Whenever God is sitting on His throne, He is sitting in judgment. A king will sit on his throne to hear reports from his council, and listen to requests from the people. The king dispenses judgment from the throne, answering the council and people. The king will also announce rules and laws from the throne.

Psa. 9:7,

"But the Lord shall endure for ever: he hath prepared his throne for judgment."

Psa. 89:14,

"Justice and judgment are the habitation of thy throne: mercy and truth shall go before thy face."

The sign of the rainbow around the throne of judgment was a comfort to the prophet and the people, that His judgment was tempered with mercy. The destruction foretold would not be a world-wide destruction, only a limited one upon the wicked who had rebelled against Him. The rainbow meant that a remnant would be saved.

In Ezekiel the judgment was for the still coming destruction of Jerusalem and the temple. While many of Judah had been taken captive into Babylon, the city and the temple had not yet been destroyed.

Excerpt from Keil and Delitzsch Biblical Commentary on Ezek. 4:1:

"The meaning is not, that upon the roll was inscribed a multitude of mournful expressions of every kind, but that there was written upon it all that the prophet was to announce, and what we now read in his book. These contents were of a mournful nature, for they related to the destruction of the kingdom, the destruction of Jerusalem and of the temple." Source: Biblehub

Just as in Ezekiel, Revelation was again the prophesy of the complete destruction of the city and the temple of Jerusalem.

Excerpt again from Keil and Delitzsch on Ezek. 5:8,

"The punishment to be suspended shall be so great and heavy, that the like has never happened before, nor will ever happen again. These words do not require us either to refer the threatening, with Coccejus, to the last destruction of Jerusalem, which was marked by greater severity than the earlier one, or to suppose, with Hvernick, that the prophet's look is directed to both the periods of Israel's punishment - the times of the Babylonian and Roman calamity together. Both suppositions are irreconcilable with the words, as these can only be referred to the first impending penal judgment of the destruction of Jerusalem. This was, so far, more severe than any previous or subsequent one, inasmuch as by it the existence of the people of God was for a time suspended, while that Jerusalem and Israel, which were destroyed and annihilated by the Romans, were no longer the people of God, inasmuch as the latter consisted at that time of the Christian community, which was not affected by that catastrophe (Kliefoth)." Source: Biblehub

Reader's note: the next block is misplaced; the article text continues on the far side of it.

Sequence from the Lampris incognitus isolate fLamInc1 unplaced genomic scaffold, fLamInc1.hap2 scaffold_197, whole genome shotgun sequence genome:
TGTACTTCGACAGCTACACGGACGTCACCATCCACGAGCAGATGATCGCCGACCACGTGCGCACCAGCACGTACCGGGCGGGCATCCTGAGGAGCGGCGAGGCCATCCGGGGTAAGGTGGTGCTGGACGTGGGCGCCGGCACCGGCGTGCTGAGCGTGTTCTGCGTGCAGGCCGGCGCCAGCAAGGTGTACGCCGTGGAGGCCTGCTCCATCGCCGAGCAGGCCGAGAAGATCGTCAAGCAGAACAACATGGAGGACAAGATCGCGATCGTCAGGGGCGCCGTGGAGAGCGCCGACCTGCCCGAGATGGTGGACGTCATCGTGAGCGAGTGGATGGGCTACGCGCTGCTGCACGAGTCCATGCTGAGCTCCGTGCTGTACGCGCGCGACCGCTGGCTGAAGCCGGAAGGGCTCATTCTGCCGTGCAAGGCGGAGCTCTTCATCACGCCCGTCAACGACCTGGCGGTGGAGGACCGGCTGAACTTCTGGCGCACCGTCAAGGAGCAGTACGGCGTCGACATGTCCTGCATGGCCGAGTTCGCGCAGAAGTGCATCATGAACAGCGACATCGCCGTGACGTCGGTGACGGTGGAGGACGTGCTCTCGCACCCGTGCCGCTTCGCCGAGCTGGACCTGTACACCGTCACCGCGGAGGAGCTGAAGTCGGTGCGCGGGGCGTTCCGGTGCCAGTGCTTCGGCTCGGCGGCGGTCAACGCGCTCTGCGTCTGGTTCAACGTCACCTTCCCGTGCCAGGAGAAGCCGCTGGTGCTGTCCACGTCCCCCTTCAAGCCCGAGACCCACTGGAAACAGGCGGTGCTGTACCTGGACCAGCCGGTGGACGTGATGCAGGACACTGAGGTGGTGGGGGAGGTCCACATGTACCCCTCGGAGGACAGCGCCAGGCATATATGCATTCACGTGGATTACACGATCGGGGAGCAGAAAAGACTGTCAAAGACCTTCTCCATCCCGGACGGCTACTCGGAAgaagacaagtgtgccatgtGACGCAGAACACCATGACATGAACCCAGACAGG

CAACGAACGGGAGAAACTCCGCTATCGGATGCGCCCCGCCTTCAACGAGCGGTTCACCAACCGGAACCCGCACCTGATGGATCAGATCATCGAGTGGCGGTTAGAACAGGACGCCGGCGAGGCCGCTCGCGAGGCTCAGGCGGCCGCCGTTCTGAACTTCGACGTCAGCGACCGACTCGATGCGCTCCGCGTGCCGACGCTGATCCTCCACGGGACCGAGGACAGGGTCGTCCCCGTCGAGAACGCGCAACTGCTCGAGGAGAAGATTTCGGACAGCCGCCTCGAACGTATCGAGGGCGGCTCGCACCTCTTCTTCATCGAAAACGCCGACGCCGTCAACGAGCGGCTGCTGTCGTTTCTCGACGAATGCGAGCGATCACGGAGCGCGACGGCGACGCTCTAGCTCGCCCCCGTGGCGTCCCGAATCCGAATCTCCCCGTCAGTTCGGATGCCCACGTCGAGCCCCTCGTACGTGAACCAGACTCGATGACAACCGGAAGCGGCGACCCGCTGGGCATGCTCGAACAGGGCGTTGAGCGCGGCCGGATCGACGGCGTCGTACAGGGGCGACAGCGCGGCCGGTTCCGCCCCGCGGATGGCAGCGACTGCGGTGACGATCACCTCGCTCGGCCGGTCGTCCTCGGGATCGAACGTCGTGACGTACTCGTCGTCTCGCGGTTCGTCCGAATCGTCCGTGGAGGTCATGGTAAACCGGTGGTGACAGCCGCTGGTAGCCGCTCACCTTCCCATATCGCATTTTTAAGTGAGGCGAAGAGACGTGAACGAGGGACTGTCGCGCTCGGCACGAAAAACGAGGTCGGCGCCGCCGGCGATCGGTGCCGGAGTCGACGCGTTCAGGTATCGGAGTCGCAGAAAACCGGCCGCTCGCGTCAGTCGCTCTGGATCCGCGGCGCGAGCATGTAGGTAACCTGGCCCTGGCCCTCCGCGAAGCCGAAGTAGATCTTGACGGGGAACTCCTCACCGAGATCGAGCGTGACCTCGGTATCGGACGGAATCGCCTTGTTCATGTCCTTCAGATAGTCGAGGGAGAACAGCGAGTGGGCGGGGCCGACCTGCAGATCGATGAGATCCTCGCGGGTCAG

The rainbow is also seen around the strong messenger (YLT), the mighty angel of Rev. 10:1,

"And I saw another mighty angel come down from heaven, clothed with a cloud: and a rainbow was upon his head, and his face was as it were the sun, and his feet as pillars of fire:"

The strong messenger was Christ, with one foot upon the earth (the land of Judea) and one foot on the sea (the other nations) who told John he would prophesy again, and instructed him in chap. 11 to measure the temple that was about to be destroyed.

The rainbow signified that God would save a remnant of those who believed in Him.

Ezek. 6:8,

"Yet will I leave a remnant, that ye may have some that shall escape the sword among the nations, when ye shall be scattered through the countries."

In the first destruction of the city, God would bring back about 50,000 to rebuild Jerusalem and the temple, to restore the people to a covenant relationship with God. (Ezra 2:1-2; Hag. 1:1)